A recent article from The Crime Report details one man’s experiences re-entering society after thirty years behind bars. The article is the second in a series from The Crime Report that follows Lorenzo Brooks and his experiences adjusting to life outside of prison after being incarcerated for thirty years.
Lorenzo Brooks, now 60, was convicted of second-degree murder thirty years ago. Even before his release was granted, he says, “I made preparations and I set goals,” he says. “I just educated myself on the resources available.” Re-entry to society is something that many former inmates struggle with upon their release from prison, especially after decades spent behind bars.
“Some people don’t prepare themselves while they’re in (prison),” Lorenzo says. “They think someone else is going to do it for them.”
Immediately after his release on September 22, 2015, Lorenzo went to Bellevue Men’s Shelter in Manhattan and then another shelter in Brooklyn. According to the article, the next day “he began to rebuild his life. He went to the Human Services Administration, where he filled out applications for food stamps, Medicaid and immediate cash assistance. Next, he filled out an application to live at the Fortune Society in Harlem, an organization that provides housing and support to formerly incarcerated men and women, and was admitted about three weeks later.”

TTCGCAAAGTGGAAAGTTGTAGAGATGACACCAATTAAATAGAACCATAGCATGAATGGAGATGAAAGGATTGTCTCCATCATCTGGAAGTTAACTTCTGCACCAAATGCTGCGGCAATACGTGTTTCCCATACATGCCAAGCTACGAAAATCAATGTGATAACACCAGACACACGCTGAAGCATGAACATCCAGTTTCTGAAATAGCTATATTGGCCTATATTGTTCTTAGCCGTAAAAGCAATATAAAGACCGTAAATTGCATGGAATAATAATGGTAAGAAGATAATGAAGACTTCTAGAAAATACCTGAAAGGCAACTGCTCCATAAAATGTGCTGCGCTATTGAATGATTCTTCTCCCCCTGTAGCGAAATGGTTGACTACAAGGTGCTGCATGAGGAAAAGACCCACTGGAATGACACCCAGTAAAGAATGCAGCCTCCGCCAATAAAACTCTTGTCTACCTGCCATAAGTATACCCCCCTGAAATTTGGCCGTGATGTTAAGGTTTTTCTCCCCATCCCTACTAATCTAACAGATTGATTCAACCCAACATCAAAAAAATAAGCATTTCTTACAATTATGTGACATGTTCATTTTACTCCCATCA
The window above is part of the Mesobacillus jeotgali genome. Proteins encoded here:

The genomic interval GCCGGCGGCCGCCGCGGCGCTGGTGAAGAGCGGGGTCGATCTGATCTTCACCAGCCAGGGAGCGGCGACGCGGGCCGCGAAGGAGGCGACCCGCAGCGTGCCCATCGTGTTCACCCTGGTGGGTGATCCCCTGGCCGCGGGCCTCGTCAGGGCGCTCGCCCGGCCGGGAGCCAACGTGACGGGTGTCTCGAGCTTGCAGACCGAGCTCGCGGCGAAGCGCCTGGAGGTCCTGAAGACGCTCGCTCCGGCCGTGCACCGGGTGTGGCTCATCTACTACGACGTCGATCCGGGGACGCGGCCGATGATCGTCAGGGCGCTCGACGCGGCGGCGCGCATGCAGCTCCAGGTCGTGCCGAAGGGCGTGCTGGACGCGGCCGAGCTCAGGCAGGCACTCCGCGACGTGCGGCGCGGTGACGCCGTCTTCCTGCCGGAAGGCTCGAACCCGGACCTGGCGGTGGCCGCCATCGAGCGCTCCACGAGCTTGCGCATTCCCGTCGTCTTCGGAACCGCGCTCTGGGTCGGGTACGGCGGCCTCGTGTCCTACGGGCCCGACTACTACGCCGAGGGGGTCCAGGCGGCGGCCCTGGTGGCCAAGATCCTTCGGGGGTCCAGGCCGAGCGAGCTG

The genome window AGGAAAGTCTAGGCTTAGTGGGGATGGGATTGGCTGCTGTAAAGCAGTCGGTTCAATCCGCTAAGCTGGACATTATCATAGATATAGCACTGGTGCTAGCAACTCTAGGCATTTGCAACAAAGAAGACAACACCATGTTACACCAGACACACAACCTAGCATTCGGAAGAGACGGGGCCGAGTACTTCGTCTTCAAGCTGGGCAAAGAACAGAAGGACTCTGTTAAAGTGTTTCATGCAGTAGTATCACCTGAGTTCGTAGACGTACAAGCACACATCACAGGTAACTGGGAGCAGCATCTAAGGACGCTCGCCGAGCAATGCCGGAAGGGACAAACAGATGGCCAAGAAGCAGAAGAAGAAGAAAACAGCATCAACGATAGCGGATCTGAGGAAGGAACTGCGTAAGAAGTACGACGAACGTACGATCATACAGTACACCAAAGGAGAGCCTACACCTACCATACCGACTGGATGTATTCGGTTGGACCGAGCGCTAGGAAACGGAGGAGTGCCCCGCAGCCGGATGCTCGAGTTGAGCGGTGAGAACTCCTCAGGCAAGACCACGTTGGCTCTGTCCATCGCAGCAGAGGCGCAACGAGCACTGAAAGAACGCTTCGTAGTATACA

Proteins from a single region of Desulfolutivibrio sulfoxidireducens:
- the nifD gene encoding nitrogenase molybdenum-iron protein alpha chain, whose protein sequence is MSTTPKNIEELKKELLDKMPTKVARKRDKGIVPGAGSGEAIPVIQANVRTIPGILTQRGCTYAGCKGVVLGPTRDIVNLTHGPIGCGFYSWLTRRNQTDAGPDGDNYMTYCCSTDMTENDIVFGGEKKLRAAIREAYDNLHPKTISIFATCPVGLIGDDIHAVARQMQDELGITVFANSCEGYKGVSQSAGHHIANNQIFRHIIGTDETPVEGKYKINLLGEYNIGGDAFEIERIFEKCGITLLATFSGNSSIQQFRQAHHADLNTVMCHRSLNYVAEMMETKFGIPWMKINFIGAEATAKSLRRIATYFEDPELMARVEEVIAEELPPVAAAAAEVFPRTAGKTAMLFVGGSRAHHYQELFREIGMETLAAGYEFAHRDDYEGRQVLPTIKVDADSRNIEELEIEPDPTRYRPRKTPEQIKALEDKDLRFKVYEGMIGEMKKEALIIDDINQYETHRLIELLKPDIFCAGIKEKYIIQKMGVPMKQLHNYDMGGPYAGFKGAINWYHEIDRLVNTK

Lorenzo now has a job as a program aide in charge of security at the Fort Washington Men’s Shelter in New York City. His first day at the job, he tried swiping his ID card three times before being able to successfully clock in for his shift. He says of his experiences on his first day at his first job outside of prison in thirty years that, “I wasn’t used to swiping a card….It was very foreign to me, very foreign.”
Lorenzo hopes to one day have “a position as counselor for clients [at a homeless shelter like the one he works at] with substance abuse problems—a job that would require about four months of specialized training.”
“Right now, my position is one of being at the bottom of the ladder,” he says, “You’ve always got to crawl before you walk.”
Lorenzo uses his own experiences to empathize with many of the men at the shelter, some of whom were just recently released from prison themselves. “Being in their position, you can feel hopeless and helpless,” he said, “so I try to let them know that they’re not helpless and that there is hope.”
To read the article “Life After Prison: ‘You’ve Got to Crawl Before You Walk'” by Alice Popovici at The Crime Report, click here.